Photo Permissions
March 21, 2005 6:11 PM   Subscribe

A major publisher has approached me about using a photograph that I posted on my website that was originally taken by my dad (who, for reference, passed away a few years ago). According to the person who contacted me, the image would take up about a half-page in the interior of the book and they are interested in a quote for both world and North American rights. Can anyone give me a notion of what sort of compensation would be normal for this sort of thing and what the correct procedure might be? Thanks!
posted by stefnet to Media & Arts (5 answers total)
Go to my sister's site for info about photographer's rights. She's a photo rep who lectures and writes about photographer's rights...
posted by jpburns at 6:17 PM on March 21, 2005

If you want a real-world comparison, go to and find a rights-managed (NOT royalty-free) image that has roughly the same subject matter as your photo.

Call up gettyone (or use their "Calculate price" feature online) and ask them how much that photo would be using the exact same usage the publisher has given you for your photo.

You will need to know things like: image size and location (which they've given you), whether it's a retail book or textbook, the length of time the photo will be used (if it's a book, could be indefinitely), the quantity of books being published (and distributed in North America and globally), whether or not they want any kind of exclusivity to the image (i.e., can you resell rights to reproduce the photo to someone else in the future? Can they be in the same industry as the book it's being published in now?)

If they want to buy out the photo completely, the price for it should increase by an order of magnitude (at least that's what a professional photographer would expect, since he would no longer be able to use that photo as a source of income again.) It might sound crazy, but a rights-managed image from a professional photographer that you would purchase the rights to reproduce at $5,000 might cost upwards of $50,000 to buy outright in perpetuity. Then again, you didn't indicate that you were a professional photographer, so the publisher who approached you might consider those rates out of line.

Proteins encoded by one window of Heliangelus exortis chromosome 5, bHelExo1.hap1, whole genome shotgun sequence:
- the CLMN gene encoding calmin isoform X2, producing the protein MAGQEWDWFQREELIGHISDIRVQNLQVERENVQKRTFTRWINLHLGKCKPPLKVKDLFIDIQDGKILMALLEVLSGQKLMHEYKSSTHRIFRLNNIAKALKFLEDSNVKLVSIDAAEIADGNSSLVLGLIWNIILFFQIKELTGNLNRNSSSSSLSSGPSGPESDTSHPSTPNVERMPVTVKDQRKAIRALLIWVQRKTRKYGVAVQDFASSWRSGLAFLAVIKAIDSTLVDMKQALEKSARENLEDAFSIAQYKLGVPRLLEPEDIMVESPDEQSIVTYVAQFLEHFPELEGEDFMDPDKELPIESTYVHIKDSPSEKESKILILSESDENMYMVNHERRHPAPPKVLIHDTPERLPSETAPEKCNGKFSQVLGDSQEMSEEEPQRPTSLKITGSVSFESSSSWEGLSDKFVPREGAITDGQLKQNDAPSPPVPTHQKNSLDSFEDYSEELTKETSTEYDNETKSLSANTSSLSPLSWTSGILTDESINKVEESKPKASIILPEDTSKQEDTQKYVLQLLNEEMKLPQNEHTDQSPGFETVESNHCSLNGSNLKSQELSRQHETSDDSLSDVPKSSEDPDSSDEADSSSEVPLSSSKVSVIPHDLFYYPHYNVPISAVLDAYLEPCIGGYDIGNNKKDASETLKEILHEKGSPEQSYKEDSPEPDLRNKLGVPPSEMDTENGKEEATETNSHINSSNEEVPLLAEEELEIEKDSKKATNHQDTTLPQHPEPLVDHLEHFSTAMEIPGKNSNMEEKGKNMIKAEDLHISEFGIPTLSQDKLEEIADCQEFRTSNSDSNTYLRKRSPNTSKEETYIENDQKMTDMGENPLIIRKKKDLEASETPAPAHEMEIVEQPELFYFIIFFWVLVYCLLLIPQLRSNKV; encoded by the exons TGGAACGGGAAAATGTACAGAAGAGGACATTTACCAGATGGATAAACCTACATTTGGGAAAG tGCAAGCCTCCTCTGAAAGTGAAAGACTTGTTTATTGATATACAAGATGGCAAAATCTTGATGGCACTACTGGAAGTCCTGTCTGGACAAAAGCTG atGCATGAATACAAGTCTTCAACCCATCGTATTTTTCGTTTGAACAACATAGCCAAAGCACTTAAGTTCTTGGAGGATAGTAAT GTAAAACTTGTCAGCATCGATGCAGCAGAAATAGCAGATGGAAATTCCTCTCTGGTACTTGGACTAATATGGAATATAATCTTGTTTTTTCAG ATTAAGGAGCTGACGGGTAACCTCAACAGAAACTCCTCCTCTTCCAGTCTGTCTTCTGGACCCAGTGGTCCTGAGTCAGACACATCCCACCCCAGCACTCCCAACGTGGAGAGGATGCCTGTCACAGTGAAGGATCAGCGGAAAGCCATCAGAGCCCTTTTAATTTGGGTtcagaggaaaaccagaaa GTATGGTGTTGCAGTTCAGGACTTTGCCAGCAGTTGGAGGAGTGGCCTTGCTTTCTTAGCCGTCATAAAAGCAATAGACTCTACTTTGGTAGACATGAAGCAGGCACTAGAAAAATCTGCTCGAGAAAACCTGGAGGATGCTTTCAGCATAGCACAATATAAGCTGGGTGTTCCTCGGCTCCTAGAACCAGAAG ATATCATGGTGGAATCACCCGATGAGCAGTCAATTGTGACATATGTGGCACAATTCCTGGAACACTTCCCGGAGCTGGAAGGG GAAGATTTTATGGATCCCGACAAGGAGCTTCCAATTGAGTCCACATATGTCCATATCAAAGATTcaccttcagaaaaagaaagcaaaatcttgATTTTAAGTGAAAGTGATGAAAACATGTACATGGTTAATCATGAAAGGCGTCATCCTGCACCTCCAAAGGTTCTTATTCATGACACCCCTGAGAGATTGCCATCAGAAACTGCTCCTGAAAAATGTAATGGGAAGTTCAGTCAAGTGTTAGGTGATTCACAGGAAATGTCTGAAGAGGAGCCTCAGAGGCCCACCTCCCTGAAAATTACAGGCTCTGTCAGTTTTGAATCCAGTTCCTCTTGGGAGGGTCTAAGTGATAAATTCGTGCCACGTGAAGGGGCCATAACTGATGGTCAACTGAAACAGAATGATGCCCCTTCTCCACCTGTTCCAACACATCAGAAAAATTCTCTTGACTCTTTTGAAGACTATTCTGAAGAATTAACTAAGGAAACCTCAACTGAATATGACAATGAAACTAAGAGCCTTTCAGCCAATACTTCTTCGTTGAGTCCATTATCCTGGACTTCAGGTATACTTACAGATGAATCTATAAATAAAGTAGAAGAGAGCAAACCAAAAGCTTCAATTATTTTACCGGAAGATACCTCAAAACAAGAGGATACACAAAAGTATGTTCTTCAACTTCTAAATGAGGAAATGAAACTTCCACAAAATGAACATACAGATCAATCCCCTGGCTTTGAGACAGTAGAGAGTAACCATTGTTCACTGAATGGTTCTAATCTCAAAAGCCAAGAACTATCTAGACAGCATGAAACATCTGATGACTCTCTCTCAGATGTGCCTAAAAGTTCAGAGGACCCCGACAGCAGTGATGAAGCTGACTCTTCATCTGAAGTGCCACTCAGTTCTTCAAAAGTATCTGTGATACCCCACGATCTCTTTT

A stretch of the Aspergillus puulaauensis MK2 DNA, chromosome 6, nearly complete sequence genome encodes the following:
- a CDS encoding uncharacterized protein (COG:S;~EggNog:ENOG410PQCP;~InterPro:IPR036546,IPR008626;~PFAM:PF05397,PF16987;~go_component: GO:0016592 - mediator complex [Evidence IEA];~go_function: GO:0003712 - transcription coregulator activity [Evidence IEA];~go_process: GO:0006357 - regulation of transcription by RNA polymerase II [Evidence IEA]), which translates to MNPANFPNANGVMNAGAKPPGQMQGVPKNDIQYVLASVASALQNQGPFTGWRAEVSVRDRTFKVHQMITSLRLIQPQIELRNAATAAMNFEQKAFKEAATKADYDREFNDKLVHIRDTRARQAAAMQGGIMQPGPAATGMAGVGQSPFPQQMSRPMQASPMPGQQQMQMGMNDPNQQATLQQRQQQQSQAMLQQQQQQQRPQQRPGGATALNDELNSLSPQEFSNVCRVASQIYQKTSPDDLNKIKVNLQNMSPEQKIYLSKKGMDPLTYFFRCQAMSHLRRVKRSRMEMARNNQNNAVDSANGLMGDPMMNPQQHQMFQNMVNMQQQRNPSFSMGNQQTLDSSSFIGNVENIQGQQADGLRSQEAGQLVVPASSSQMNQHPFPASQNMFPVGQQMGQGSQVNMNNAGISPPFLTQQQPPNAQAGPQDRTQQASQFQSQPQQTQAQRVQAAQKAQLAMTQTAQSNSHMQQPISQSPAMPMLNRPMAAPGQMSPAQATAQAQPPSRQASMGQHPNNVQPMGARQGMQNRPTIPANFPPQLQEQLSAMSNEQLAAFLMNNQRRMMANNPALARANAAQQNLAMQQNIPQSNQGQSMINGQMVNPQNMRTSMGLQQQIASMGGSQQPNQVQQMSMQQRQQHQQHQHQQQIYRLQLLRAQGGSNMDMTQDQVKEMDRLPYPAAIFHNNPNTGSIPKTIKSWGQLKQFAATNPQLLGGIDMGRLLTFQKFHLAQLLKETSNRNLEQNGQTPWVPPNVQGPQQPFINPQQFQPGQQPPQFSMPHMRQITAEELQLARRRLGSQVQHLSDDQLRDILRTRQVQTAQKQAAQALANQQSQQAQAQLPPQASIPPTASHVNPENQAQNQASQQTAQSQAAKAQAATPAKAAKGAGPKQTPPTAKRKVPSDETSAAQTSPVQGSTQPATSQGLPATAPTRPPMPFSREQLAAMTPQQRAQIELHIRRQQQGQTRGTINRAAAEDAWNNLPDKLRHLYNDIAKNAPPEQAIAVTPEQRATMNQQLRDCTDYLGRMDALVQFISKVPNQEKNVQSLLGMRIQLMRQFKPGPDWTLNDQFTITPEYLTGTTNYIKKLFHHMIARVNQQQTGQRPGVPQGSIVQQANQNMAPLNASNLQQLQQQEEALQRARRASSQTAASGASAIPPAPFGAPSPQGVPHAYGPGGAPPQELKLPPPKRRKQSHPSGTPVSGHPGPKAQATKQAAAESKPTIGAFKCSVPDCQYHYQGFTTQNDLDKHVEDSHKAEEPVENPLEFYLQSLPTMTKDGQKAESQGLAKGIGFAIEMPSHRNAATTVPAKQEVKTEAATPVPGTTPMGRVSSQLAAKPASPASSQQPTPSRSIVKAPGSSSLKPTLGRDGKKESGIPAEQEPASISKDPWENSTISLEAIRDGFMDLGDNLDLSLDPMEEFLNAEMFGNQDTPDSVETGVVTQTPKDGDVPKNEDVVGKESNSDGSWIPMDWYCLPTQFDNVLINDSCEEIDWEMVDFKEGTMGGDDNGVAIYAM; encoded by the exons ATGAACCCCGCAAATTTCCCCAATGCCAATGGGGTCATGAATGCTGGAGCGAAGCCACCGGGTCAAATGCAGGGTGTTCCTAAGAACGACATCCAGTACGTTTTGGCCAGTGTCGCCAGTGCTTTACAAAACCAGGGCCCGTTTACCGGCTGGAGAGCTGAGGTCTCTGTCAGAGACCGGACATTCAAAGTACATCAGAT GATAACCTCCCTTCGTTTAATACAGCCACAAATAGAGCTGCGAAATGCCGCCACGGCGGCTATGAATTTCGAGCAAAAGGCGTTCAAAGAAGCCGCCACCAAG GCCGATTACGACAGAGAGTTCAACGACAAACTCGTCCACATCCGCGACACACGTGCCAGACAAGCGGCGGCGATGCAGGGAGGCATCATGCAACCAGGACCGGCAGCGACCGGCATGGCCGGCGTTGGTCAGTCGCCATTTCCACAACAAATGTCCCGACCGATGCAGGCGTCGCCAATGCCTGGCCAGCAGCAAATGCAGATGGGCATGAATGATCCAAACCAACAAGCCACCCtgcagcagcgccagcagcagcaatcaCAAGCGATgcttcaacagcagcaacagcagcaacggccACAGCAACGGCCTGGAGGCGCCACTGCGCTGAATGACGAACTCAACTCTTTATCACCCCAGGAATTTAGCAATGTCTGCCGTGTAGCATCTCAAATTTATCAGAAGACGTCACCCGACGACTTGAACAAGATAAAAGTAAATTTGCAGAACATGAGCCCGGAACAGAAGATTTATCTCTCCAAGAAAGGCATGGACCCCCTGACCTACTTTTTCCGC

Without seeing the photo or knowing its usage, I would expect a BARE MINIMUM of $1,000 for the image, and (as an art director) I've paid up to several thousand dollars for a single image that will be used exclusively in a particular industry for commercial purpose.

I also presume that although the photograph was posted to your website (in low resolution) that you have access to the original film and/or hi-res digital file and can provide them this file upon request for quality reproduction.
posted by robbie01 at 6:56 PM on March 21, 2005

Oh, also, if you do decide to sell them rights to reproduce your photo, make sure you have a thorough and legally-binding contract drawn up for both parties to sign with all usage clearly defined. You didn't indicate whether your photo contains the image of a person(s), but technically anyone appearing in your image should sign a model release for the rights to reproduce their likeness. There is usually a separate fee paid to any models/subjects appearing in your photo, but that is probably overkill for this instance. You should be able to find sample contracts for the transfer of photography rights at a bookstore in the photography or graphic design section (a book like the annual Graphic Artists Guild Handbook: Pricing & Ethical Guidelines should have a sample contract and may be able to provide you more thorough explanations of the transfer of rights/ownership.)
posted by robbie01 at 7:02 PM on March 21, 2005

There's no silver bullet when it comes to pricing -- your best success will be in analyzing multiple resources to get a feel of the marketplace; this will help you make the most comfortable pricing decisions. Dan Heller's website has a wealth of photo business information. Here's his chapter on photography pricing. The Stock Photo Price Calculator is also a decent reference (it calculates averages based on hundreds of surveys). FotoQuote is a widely used database application that has a lot of great pricing examples - unfortunately, it's expensive ($230). This search might also turn up some insight.

In determining prices for my own work, I found the best resources came from analyzing the average prices of many other photographers -- just hop on google/dmoz and look at photographer's websites. Naturally, if you're only trying to price one image, this all may be overkill. But maybe these resources will at least help you arrive at a price that will make you feel relatively confident in justifying while negotiating.

(If you're interested, here's my personal stock licensing schedule.)
posted by Hankins at 7:52 PM on March 21, 2005

what robbie said. (look into Hankins links too)
posted by amberglow at 8:38 PM on March 21, 2005

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